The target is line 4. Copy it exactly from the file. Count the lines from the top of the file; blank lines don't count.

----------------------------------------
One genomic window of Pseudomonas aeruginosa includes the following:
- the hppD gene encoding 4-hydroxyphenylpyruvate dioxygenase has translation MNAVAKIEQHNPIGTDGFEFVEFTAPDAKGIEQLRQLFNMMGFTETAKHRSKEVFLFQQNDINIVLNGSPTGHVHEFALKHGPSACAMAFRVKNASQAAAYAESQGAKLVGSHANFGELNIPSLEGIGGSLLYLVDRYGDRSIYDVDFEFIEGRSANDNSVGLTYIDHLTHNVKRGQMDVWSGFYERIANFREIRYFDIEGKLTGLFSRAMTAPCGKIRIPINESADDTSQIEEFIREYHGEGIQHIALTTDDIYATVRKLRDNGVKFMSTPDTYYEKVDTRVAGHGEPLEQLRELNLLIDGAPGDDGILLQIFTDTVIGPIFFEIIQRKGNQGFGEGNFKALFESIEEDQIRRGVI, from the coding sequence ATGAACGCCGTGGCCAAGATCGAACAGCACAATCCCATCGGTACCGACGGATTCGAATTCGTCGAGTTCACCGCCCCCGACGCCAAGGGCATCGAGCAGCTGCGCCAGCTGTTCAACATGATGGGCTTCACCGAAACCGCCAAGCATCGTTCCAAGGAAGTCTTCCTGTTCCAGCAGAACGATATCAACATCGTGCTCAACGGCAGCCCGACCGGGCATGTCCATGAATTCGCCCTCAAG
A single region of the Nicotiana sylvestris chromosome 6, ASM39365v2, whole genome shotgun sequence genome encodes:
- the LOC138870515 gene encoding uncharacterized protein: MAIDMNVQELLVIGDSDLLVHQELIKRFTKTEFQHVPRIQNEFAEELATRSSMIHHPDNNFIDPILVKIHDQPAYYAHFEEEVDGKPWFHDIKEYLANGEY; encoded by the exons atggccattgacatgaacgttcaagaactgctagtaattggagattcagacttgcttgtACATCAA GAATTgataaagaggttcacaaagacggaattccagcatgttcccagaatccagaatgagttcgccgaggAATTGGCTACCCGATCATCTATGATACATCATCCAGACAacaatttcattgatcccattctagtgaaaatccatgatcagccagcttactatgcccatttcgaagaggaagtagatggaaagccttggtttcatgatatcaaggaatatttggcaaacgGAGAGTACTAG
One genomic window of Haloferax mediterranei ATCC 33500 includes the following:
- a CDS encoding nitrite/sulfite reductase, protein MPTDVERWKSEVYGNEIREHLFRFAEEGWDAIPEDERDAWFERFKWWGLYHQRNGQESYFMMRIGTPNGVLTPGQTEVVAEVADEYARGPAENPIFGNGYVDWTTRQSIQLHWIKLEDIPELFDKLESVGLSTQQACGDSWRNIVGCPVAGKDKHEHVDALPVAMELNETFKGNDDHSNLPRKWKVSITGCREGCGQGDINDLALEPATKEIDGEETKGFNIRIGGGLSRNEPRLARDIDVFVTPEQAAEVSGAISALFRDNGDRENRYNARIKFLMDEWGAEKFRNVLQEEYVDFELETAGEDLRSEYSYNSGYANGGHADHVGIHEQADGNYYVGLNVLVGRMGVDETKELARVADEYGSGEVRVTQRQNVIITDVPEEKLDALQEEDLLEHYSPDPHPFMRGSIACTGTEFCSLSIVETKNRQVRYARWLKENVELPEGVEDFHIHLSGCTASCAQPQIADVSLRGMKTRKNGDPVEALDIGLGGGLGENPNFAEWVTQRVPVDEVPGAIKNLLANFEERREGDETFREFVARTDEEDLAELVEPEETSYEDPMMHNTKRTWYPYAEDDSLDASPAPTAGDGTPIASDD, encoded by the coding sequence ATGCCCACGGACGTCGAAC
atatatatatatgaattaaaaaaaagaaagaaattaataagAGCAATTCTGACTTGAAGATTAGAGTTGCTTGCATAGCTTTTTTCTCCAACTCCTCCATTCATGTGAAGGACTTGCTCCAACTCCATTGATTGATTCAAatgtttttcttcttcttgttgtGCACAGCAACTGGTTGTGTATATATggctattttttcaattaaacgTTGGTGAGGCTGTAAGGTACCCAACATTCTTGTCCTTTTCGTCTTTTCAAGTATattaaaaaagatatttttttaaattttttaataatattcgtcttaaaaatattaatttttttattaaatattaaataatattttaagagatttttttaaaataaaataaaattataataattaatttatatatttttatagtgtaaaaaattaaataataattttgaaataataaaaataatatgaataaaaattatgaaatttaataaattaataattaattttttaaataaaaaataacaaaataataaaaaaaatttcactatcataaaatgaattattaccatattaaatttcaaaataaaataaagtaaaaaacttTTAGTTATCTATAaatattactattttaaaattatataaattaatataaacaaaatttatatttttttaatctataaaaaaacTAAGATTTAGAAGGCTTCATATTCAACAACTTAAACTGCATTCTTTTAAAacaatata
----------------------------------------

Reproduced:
- the LOC138870515 gene encoding uncharacterized protein: MAIDMNVQELLVIGDSDLLVHQELIKRFTKTEFQHVPRIQNEFAEELATRSSMIHHPDNNFIDPILVKIHDQPAYYAHFEEEVDGKPWFHDIKEYLANGEY; encoded by the exons atggccattgacatgaacgttcaagaactgctagtaattggagattcagacttgcttgtACATCAA GAATTgataaagaggttcacaaagacggaattccagcatgttcccagaatccagaatgagttcgccgaggAATTGGCTACCCGATCATCTATGATACATCATCCAGACAacaatttcattgatcccattctagtgaaaatccatgatcagccagcttactatgcccatttcgaagaggaagtagatggaaagccttggtttcatgatatcaaggaatatttggcaaacgGAGAGTACTAG